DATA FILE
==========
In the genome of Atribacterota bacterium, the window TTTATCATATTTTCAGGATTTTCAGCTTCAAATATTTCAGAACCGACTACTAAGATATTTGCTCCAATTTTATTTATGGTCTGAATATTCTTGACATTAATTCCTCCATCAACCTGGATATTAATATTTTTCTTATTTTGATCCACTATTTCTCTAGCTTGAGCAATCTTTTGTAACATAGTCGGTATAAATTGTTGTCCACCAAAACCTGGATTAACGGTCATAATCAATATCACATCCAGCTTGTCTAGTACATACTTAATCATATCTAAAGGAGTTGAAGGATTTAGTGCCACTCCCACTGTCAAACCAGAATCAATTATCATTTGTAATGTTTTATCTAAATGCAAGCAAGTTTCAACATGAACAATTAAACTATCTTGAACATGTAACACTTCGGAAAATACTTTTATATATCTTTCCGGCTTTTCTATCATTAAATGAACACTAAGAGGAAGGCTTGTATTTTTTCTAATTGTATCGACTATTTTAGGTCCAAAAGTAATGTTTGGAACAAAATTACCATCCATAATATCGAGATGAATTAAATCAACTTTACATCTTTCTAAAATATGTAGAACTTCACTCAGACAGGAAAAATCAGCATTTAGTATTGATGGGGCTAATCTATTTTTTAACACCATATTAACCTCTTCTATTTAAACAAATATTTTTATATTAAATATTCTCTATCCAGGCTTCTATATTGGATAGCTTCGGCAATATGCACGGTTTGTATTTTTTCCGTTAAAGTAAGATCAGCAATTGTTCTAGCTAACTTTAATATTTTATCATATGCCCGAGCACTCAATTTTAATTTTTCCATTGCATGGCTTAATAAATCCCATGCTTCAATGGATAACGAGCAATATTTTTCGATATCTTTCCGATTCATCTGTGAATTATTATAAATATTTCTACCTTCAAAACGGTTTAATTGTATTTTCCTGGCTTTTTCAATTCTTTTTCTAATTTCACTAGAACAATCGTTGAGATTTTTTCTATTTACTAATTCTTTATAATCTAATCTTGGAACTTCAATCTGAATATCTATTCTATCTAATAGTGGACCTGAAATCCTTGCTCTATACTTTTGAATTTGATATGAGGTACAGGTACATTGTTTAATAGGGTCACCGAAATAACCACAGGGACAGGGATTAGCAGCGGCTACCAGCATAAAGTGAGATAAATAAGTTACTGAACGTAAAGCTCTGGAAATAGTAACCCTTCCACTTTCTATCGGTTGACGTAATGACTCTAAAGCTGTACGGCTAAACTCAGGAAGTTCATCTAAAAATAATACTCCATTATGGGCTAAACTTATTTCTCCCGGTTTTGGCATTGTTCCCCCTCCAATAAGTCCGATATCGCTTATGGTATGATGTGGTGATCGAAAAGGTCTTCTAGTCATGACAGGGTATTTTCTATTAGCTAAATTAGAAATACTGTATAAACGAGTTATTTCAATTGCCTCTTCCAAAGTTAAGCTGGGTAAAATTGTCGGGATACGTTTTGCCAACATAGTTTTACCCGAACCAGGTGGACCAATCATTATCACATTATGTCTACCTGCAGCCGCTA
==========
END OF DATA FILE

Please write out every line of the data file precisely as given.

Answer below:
In the genome of Atribacterota bacterium, the window TTTATCATATTTTCAGGATTTTCAGCTTCAAATATTTCAGAACCGACTACTAAGATATTTGCTCCAATTTTATTTATGGTCTGAATATTCTTGACATTAATTCCTCCATCAACCTGGATATTAATATTTTTCTTATTTTGATCCACTATTTCTCTAGCTTGAGCAATCTTTTGTAACATAGTCGGTATAAATTGTTGTCCACCAAAACCTGGATTAACGGTCATAATCAATATCACATCCAGCTTGTCTAGTACATACTTAATCATATCTAAAGGAGTTGAAGGATTTAGTGCCACTCCCACTGTCAAACCAGAATCAATTATCATTTGTAATGTTTTATCTAAATGCAAGCAAGTTTCAACATGAACAATTAAACTATCTTGAACATGTAACACTTCGGAAAATACTTTTATATATCTTTCCGGCTTTTCTATCATTAAATGAACACTAAGAGGAAGGCTTGTATTTTTTCTAATTGTATCGACTATTTTAGGTCCAAAAGTAATGTTTGGAACAAAATTACCATCCATAATATCGAGATGAATTAAATCAACTTTACATCTTTCTAAAATATGTAGAACTTCACTCAGACAGGAAAAATCAGCATTTAGTATTGATGGGGCTAATCTATTTTTTAACACCATATTAACCTCTTCTATTTAAACAAATATTTTTATATTAAATATTCTCTATCCAGGCTTCTATATTGGATAGCTTCGGCAATATGCACGGTTTGTATTTTTTCCGTTAAAGTAAGATCAGCAATTGTTCTAGCTAACTTTAATATTTTATCATATGCCCGAGCACTCAATTTTAATTTTTCCATTGCATGGCTTAATAAATCCCATGCTTCAATGGATAACGAGCAATATTTTTCGATATCTTTCCGATTCATCTGTGAATTATTATAAATATTTCTACCTTCAAAACGGTTTAATTGTATTTTCCTGGCTTTTTCAATTCTTTTTCTAATTTCACTAGAACAATCGTTGAGATTTTTTCTATTTACTAATTCTTTATAATCTAATCTTGGAACTTCAATCTGAATATCTATTCTATCTAATAGTGGACCTGAAATCCTTGCTCTATACTTTTGAATTTGATATGAGGTACAGGTACATTGTTTAATAGGGTCACCGAAATAACCACAGGGACAGGGATTAGCAGCGGCTACCAGCATAAAGTGAGATAAATAAGTTACTGAACGTAAAGCTCTGGAAATAGTAACCCTTCCACTTTCTATCGGTTGACGTAATGACTCTAAAGCTGTACGGCTAAACTCAGGAAGTTCATCTAAAAATAATACTCCATTATGGGCTAAACTTATTTCTCCCGGTTTTGGCATTGTTCCCCCTCCAATAAGTCCGATATCGCTTATGGTATGATGTGGTGATCGAAAAGGTCTTCTAGTCATGACAGGGTATTTTCTATTAGCTAAATTAGAAATACTGTATAAACGAGTTATTTCAATTGCCTCTTCCAAAGTTAAGCTGGGTAAAATTGTCGGGATACGTTTTGCCAACATAGTTTTACCCGAACCAGGTGGACCAATCATTATCACATTATGTCTACCTGCAGCCGCTA